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1. What did Daniel see first in this vision? Daniel 8:1-3 NKJV
“I lifted my eyes and saw, and there, standing beside the river, was a .”
By this point in these lessons you’ve learned how to let the Bible interpret prophecy. Remember, we let the Bible define its terms and we look for parallels to other Scriptures.
2. What does a beast represent in prophecy? Daniel 7:17, 23 NKJV
“Those great beasts, which are four, are four which arise out of the Earth… The fourth beast shall be a fourth on earth.”
Prophecy’s beasts symbolize kingdoms. Now the question is, “What kingdom is this ram?” Let’s look at the details.
3. How does Daniel describe the ram? Daniel 8:3, 4 NKJV
“I lifted my eyes and saw … a ram which had two , and the two horns were high; but one was than the other, and the higher one came up last.”
In our last study we saw how the multi-metal image of Daniel 2 unlocked the meaning to Daniel 7. In a similar way, the beasts of Daniel 7 can help us understand this vision. Take a moment right now to review Daniel 7:1-10 and the kingdoms they represent as outlined in our last lesson.
Then ask, “Which beast in Daniel 7 is like the ram with one side being higher than the other?” You no doubt recall the bear was “raised up on one side” and that he symbolized the kingdom of Medo-Persia (Daniel 7:5). By using Daniel 7, we can safely say the ram kingdom in chapter 8 is Medo-Persia. (Later we will read the angel Gabriel’s inspired interpretation to see if we are correct.)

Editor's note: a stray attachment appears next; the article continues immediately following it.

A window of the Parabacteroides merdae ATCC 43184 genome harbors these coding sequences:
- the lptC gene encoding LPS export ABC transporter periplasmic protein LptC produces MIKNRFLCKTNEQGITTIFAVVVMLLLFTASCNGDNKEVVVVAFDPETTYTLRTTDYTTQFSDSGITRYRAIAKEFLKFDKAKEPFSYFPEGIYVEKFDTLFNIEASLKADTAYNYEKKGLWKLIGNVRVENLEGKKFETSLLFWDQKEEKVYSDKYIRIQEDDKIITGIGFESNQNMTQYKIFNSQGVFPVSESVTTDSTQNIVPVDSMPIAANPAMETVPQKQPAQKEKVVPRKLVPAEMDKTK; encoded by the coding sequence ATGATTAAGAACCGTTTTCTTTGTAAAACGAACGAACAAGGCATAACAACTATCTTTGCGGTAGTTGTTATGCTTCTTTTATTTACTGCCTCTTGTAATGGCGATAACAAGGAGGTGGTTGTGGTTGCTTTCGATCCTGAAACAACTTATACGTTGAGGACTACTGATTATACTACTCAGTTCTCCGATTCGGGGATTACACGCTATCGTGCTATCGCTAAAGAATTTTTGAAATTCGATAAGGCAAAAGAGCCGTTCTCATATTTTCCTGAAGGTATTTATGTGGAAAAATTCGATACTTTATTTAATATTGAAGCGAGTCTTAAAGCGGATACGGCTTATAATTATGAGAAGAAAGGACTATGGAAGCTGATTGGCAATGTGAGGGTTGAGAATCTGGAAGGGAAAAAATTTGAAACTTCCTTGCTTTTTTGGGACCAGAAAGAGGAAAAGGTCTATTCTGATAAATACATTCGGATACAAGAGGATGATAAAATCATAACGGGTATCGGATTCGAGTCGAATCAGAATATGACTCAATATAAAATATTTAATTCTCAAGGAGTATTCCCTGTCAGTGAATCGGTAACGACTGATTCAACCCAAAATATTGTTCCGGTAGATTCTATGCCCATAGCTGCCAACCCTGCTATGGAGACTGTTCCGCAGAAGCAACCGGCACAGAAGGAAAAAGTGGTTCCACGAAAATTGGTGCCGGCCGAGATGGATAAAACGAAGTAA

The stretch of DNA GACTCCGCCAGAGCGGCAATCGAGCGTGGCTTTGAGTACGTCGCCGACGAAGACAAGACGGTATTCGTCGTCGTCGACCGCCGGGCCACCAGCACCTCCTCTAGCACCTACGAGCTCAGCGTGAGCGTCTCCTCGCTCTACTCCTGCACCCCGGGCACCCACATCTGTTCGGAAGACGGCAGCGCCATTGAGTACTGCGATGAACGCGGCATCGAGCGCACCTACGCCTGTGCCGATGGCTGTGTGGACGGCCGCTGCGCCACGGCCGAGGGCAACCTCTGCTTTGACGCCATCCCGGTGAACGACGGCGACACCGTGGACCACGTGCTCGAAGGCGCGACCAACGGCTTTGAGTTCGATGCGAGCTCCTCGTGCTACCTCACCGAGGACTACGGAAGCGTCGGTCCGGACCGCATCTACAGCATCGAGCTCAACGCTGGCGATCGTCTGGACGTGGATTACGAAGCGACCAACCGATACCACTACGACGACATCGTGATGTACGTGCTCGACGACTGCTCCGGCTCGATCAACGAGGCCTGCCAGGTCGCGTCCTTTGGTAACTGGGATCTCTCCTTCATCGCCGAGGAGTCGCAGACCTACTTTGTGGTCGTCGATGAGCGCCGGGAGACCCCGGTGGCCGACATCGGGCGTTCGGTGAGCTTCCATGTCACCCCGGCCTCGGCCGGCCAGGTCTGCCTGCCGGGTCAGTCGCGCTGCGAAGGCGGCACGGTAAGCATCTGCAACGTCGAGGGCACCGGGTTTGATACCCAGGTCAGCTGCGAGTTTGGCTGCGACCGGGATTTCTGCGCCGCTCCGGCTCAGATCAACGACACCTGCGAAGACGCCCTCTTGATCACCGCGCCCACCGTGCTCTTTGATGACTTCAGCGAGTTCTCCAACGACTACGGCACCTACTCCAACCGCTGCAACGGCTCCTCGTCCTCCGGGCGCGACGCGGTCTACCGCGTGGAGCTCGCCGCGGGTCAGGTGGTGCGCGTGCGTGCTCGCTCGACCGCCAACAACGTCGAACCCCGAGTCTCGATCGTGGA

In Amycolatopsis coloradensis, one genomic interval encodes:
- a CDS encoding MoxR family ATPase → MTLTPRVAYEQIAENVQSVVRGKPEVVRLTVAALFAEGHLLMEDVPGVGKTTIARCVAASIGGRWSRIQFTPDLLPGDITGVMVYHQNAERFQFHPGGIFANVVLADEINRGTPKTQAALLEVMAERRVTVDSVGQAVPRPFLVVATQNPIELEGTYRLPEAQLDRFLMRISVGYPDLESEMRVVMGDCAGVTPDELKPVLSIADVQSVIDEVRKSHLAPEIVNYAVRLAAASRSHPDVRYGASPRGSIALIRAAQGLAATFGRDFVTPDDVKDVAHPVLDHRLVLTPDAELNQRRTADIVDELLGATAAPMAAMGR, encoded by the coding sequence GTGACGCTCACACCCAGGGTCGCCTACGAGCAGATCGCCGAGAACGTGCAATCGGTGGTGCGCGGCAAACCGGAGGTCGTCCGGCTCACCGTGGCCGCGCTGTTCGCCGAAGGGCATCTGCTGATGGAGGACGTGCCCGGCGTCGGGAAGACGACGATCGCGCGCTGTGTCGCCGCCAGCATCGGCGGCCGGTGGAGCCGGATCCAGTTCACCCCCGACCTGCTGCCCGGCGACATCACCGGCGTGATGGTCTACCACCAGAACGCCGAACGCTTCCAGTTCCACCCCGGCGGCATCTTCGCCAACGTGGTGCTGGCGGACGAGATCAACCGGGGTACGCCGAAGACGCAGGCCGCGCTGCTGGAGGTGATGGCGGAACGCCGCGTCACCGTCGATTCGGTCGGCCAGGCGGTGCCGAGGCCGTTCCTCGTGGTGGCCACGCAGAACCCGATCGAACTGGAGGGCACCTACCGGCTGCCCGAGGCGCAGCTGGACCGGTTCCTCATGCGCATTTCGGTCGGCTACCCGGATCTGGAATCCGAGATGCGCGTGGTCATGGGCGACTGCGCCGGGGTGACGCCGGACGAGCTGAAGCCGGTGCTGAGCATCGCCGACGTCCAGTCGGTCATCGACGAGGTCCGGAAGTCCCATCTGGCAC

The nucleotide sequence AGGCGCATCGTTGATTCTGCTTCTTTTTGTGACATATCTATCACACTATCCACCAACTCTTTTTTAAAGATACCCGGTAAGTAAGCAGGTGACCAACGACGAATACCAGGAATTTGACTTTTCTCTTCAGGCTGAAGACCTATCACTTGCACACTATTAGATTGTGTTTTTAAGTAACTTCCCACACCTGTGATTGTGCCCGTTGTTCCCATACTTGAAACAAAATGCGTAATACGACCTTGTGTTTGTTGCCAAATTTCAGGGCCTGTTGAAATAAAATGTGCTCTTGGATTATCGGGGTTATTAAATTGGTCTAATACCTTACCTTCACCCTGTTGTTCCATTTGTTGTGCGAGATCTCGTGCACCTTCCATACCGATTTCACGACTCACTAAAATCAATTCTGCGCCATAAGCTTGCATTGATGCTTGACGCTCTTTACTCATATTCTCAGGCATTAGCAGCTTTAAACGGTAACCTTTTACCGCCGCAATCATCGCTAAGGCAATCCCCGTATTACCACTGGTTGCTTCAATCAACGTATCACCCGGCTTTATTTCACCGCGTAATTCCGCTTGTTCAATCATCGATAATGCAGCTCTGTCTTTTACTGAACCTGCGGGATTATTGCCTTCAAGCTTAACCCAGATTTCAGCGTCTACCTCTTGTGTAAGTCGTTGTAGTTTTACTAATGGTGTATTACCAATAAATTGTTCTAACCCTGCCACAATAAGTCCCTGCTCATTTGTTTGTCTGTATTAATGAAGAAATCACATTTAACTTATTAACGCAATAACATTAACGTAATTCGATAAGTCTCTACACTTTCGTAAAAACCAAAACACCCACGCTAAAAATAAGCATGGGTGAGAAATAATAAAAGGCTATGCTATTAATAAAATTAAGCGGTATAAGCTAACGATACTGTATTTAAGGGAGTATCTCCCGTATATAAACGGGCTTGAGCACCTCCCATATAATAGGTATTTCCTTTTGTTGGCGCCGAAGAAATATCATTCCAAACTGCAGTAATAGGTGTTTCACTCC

4. What beast attacks and destroys the ram nation? Daniel 8:5-8 NKJV
“Suddenly a male came from the west, across the surface of the whole earth, without the ground… The male goat grew very great; but when he became strong, the large horn was broken, and in place of it notable ones came up.”
Which beast in Daniel 7 followed the Medo-Persian bear and was known for its incredible speed and four divisions? The fast leopard with four heads represents how Alexander the Great, Macedonian Greece’s first king, conquered the world in less time than any other general in history! The four heads portray Alexander’s empire splitting among his four generals when he suddenly died (Daniel 7:6). The goat is also shown traveling at such a high rate of speed that its feet don’t touch the ground. After the “great horn” (KJV) is broken, four horns spring up in its place. This is a perfect representation of the empire’s division at Alexander’s death. The goat is a fitting symbol for Greece.
5. What is the next kingdom after Greece? Daniel 8:9-12 NKJV
a. “A little which grew exceedingly great” (verse 9).
b. “It cast down some of the host and some of the stars to the ground, and them” (verse 10).
c. “He even exalted himself as high as the of the host; and by him the daily sacrifices were taken away, and the place of His sanctuary was cast down” (verse 11).
d. “And he cast down to the ground” (verse 12).
The little horn kingdom followed the Grecian goat and became a great nation. In Daniel 7:7, 8 the “dreadful and terrible” beast that “trampled” its enemies and its little horn growing out of it represented the kingdom of Rome and the medieval Roman Church. Therefore, the little horn in chapter 8 is both the ancient Roman Empire and the medieval Roman Church.
6. What happens next on the prophetic timeline? Daniel 8:13, 14 NKJV